Farming News - Industry and government tackle threat to future water supplies
Industry and government tackle threat to future water supplies
The Environment Agency has launched a long-term plan for meeting the challenges our water supplies are likely to face as a result of climate change and population growth.
The National Framework for Water Resources, launched today, brings together industry, regulators and government to transform the way we use and look after our water supplies. The framework will help reduce demand, halve leakage rates, develop new supplies, move water to where it’s needed and reduce the need for drought measures that can harm the environment.
The latest predictions estimate that if further action is not taken, between 2025 and 2050 we’ll need more than 3.4 billion additional litres of water per day to meet future demand for public water supply.
The framework looks to ease the pressure on our future water supplies by:
- Reducing demand to an average of 110 litres per person per day by 2050
- Improving water efficiency across all sectors
- Working with water companies to halve leakage rates by 2050
- Developing new supplies such as reservoirs, water re-use schemes and desalination plants
- Making it easier to move water to where it’s needed through regional water transfers
- Reducing the use of drought measures that can impact the environment
The framework introduces an ambitious aim for water companies to help consumers cut wastage and to use water more wisely in order to reduce our average water use from 143 to 110 litres per day.
Five regional groups across the country will work up plans tailored to the specific needs of their individual area, bringing together the 17 English water companies, industry regulators, government and other water users. The framework will guide these groups and deliver a national blueprint for future water resources planning from 2025 to 2050 and beyond.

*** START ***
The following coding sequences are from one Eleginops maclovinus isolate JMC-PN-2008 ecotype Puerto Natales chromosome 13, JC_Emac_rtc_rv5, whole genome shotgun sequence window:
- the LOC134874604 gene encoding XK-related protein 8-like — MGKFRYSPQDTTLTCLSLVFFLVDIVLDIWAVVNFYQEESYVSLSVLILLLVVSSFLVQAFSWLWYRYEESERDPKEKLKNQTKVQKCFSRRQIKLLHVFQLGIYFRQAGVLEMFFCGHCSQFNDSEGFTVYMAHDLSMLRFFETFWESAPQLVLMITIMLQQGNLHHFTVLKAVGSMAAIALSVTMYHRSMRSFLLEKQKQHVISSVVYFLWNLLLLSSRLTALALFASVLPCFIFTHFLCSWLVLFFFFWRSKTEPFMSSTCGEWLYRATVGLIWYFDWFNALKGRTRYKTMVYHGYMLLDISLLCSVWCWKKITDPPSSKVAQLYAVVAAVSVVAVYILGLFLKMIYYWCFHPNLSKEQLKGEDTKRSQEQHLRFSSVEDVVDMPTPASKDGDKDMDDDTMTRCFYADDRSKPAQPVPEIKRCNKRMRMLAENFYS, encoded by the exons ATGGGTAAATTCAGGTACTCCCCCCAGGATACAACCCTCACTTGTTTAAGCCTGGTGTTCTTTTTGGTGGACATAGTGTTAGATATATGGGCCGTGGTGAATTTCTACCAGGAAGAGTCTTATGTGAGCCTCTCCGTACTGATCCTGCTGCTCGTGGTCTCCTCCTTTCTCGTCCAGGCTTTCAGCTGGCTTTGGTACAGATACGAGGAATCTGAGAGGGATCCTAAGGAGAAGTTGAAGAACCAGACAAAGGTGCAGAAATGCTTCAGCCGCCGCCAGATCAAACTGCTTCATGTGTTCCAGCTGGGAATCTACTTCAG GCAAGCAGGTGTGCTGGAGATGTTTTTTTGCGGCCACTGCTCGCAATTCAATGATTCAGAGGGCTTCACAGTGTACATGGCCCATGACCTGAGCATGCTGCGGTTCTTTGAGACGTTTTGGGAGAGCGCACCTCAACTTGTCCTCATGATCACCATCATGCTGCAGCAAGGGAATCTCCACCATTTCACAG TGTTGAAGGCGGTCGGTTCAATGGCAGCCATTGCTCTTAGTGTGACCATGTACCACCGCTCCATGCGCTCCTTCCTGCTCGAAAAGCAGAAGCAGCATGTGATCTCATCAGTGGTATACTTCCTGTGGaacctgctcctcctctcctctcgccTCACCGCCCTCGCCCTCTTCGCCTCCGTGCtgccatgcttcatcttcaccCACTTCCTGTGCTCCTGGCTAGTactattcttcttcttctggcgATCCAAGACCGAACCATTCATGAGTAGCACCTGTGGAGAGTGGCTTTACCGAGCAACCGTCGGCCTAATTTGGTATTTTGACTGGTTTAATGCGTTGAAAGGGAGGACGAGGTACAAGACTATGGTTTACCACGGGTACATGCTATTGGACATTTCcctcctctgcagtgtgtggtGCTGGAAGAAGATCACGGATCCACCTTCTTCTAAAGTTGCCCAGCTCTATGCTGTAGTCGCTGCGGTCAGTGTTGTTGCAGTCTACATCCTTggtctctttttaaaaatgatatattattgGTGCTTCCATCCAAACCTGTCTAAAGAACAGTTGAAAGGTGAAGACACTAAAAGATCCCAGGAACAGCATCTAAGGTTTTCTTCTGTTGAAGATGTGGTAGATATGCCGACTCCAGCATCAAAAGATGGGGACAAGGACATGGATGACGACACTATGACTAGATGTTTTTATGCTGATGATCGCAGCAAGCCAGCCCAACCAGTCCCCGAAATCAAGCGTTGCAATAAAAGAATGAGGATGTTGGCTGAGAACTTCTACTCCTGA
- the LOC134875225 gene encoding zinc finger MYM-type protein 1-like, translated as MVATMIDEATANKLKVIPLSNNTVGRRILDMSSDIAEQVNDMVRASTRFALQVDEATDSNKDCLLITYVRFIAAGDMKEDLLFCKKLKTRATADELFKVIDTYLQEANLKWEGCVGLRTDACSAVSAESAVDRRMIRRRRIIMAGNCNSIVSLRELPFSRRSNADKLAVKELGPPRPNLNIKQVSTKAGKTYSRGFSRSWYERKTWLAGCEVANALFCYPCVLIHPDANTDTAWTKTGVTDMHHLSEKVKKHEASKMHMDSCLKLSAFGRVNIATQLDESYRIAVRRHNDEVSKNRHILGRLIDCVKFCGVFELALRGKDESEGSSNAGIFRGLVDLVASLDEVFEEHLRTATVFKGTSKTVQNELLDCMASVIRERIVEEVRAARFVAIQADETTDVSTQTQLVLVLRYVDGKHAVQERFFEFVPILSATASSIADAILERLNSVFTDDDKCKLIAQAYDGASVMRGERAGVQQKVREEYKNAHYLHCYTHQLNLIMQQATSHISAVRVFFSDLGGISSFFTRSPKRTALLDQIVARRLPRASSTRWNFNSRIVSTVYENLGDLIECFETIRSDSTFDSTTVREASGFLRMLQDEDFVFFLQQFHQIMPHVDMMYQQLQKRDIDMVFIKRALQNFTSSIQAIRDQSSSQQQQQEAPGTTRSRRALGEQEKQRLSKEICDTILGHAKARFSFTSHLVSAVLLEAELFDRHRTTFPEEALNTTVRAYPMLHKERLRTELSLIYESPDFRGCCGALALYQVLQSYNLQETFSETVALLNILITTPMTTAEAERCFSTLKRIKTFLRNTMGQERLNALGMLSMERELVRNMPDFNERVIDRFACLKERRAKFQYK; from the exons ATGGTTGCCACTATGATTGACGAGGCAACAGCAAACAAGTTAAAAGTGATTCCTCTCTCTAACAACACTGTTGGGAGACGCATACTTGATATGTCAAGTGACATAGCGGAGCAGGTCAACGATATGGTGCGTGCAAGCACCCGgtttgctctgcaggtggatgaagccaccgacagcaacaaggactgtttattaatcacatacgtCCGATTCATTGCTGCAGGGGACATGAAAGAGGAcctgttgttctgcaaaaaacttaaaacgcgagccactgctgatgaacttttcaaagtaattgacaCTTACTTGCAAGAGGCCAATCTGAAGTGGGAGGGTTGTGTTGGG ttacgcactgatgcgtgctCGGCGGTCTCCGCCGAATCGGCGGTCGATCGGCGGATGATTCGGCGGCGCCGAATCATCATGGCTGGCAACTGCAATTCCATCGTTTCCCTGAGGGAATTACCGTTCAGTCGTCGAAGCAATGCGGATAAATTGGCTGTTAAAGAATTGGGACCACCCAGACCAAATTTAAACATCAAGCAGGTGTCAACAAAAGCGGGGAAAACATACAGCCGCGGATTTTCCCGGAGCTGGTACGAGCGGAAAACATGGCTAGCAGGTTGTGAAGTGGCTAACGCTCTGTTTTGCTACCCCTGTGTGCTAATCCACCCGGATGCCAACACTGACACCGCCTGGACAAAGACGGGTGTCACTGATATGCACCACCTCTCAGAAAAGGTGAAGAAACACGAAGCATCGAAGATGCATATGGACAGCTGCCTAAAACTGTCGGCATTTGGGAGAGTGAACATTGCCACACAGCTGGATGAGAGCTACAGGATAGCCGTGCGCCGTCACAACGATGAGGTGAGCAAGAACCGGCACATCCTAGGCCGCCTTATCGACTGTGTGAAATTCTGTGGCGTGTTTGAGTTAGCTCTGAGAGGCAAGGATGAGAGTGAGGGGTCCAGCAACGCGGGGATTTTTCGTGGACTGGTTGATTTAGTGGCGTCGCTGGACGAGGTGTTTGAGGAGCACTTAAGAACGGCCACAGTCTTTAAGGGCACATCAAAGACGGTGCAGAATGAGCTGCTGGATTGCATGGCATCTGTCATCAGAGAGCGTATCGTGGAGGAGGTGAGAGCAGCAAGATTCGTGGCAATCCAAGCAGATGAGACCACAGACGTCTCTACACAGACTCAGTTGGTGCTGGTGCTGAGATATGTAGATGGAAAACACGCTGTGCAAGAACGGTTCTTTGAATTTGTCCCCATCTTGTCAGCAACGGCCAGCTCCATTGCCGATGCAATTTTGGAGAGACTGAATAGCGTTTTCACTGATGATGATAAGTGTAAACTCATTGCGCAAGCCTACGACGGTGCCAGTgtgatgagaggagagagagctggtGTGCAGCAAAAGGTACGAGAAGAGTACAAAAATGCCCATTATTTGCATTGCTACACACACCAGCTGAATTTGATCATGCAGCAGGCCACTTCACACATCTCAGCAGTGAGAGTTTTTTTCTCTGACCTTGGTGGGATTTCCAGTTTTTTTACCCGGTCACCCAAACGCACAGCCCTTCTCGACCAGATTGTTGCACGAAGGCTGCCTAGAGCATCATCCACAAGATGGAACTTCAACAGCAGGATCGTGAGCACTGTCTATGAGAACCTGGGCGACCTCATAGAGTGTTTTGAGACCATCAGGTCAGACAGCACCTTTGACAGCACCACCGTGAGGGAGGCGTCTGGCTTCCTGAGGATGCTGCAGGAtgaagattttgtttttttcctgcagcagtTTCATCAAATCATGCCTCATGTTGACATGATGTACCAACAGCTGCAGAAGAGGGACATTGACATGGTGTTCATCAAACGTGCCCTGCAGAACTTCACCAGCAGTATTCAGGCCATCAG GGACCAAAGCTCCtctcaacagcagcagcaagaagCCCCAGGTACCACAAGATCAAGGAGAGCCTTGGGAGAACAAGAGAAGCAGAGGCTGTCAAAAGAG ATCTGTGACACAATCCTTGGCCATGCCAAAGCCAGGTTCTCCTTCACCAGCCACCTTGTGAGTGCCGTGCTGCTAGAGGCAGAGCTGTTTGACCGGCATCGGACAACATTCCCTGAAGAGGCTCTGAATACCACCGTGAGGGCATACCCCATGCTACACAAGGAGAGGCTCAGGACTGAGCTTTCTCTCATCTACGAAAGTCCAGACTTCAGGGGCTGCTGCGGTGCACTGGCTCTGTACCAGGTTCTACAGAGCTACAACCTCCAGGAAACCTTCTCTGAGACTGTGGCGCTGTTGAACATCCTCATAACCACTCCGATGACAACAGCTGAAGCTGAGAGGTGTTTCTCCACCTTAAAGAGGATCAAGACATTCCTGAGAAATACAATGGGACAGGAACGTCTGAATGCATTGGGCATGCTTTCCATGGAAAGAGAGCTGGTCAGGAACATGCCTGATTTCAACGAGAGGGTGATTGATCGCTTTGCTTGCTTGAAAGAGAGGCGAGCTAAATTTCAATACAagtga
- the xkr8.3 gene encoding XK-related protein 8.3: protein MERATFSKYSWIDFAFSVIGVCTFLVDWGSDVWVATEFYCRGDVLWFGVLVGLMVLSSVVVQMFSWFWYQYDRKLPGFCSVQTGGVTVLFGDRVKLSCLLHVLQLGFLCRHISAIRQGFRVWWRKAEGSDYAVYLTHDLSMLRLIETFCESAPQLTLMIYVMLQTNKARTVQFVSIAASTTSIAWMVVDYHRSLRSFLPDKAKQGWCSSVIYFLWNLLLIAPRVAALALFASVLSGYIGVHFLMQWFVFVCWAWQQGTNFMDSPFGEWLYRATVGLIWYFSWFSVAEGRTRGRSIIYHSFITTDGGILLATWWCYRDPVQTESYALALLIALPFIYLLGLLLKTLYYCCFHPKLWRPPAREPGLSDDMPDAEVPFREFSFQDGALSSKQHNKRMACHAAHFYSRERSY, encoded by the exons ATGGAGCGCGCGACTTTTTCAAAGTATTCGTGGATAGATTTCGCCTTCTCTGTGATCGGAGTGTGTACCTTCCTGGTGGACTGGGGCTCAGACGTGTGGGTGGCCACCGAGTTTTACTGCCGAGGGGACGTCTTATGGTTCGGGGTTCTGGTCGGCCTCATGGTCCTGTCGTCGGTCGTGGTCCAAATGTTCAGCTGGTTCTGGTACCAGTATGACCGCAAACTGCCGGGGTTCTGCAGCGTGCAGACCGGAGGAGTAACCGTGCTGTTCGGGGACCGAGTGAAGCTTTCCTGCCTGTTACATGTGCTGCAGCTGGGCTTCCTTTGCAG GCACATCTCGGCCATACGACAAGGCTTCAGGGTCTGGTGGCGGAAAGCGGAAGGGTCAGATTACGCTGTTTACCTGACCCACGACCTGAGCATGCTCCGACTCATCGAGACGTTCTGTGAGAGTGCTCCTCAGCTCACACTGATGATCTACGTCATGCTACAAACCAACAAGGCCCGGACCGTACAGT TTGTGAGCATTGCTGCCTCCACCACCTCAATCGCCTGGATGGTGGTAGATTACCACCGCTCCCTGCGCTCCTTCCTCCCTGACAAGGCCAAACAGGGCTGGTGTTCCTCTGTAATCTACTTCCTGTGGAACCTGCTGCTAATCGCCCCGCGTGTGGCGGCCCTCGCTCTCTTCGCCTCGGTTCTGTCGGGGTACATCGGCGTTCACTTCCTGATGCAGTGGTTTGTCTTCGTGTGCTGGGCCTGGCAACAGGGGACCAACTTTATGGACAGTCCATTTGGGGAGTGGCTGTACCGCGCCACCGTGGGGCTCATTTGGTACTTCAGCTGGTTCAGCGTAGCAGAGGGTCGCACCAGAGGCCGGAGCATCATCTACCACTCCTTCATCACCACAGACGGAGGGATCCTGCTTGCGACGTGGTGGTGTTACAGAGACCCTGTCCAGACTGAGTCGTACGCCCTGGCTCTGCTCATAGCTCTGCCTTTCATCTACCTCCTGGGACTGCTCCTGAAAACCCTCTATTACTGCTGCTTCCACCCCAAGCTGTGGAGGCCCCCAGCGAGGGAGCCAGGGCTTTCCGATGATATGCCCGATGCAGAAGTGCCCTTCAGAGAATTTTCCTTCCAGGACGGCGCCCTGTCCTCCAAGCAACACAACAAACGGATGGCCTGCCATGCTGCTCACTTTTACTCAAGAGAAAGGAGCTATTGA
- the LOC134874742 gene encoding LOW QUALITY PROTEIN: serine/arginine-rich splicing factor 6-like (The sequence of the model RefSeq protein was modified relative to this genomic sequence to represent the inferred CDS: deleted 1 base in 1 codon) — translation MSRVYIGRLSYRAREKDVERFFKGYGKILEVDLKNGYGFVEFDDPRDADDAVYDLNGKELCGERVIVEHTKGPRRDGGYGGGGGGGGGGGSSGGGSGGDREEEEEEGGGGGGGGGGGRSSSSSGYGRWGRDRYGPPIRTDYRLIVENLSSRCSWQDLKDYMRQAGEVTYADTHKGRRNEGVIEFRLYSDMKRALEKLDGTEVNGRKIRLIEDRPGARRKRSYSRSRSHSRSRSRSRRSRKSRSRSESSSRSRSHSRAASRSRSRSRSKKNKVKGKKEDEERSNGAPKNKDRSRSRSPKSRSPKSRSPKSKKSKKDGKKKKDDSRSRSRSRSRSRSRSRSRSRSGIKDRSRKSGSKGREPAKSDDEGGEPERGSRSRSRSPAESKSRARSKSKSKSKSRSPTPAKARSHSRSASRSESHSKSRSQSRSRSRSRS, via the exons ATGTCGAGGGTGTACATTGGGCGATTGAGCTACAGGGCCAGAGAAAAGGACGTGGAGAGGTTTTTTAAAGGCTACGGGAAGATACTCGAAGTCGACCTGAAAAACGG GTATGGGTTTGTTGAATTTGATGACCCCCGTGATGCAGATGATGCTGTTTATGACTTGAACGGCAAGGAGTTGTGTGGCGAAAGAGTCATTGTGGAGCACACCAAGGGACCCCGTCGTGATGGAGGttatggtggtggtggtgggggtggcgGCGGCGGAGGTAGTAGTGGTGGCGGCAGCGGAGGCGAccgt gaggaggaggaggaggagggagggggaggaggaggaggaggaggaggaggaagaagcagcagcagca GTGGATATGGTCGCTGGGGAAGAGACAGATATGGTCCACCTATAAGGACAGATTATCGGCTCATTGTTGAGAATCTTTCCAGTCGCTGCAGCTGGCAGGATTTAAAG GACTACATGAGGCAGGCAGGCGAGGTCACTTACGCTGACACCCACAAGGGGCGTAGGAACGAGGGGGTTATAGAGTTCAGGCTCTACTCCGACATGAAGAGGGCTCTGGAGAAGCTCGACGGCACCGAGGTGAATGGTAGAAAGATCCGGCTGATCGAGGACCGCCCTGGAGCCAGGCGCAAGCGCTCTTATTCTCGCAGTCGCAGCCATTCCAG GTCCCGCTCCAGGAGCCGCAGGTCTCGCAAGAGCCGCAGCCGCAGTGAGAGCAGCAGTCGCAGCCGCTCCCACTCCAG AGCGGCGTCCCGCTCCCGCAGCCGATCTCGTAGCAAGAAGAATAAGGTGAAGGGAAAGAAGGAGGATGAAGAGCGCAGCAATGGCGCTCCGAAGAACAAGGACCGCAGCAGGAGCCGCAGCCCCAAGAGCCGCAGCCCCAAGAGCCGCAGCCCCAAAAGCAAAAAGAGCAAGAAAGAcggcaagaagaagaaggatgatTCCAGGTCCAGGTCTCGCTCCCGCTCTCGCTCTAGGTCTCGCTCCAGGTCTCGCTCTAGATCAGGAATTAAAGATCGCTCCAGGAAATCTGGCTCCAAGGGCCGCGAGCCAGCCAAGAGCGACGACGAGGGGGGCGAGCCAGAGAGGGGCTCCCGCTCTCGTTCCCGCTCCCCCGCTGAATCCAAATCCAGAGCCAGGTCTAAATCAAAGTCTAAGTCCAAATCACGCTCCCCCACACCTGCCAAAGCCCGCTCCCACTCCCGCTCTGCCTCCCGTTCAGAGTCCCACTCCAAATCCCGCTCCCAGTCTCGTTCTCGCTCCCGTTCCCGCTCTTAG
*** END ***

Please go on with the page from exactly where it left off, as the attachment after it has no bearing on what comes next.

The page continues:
The framework also sets out the challenges that water-intensive industries such as agriculture and power generation are likely to face across different parts of the country as a result of climate change, and how we can overcome them.
It also sets a greater level of ambition for restoring, protecting and improving the environment that is the source of all our supplies.
Rebecca Pow, Environment Minister, said: “I am pleased to see the Environment Agency challenging water companies to work more collaboratively to increase water efficiency.
“This framework is a significant step in the right direction, bringing together consumers, businesses and industry to reduce our water demand, and to put in place the infrastructure we need while preserving our water environment for decades to come.”
NFU Deputy President Stuart Roberts said: “One of the UK’s biggest assets is our maritime climate which provides us with enough water to produce a healthy, enjoyable diet. But recently we have been seeing far too much water in some places and not enough in others, and sometimes both at the same time.
“With the country experiencing more frequent and extreme weather events due to climate change, it’s absolutely vital that we have a well thought through, practical and effective framework when it comes to managing this vital resource.
“I’m glad that the Environment Agency has taken on many of our recommendations within its new water framework, including plans to make it easier to move water to different parts of the country.
“The publication of this framework is an important step and we now need to see the government working with farmers and growers to drive forward climate and water friendly food production.”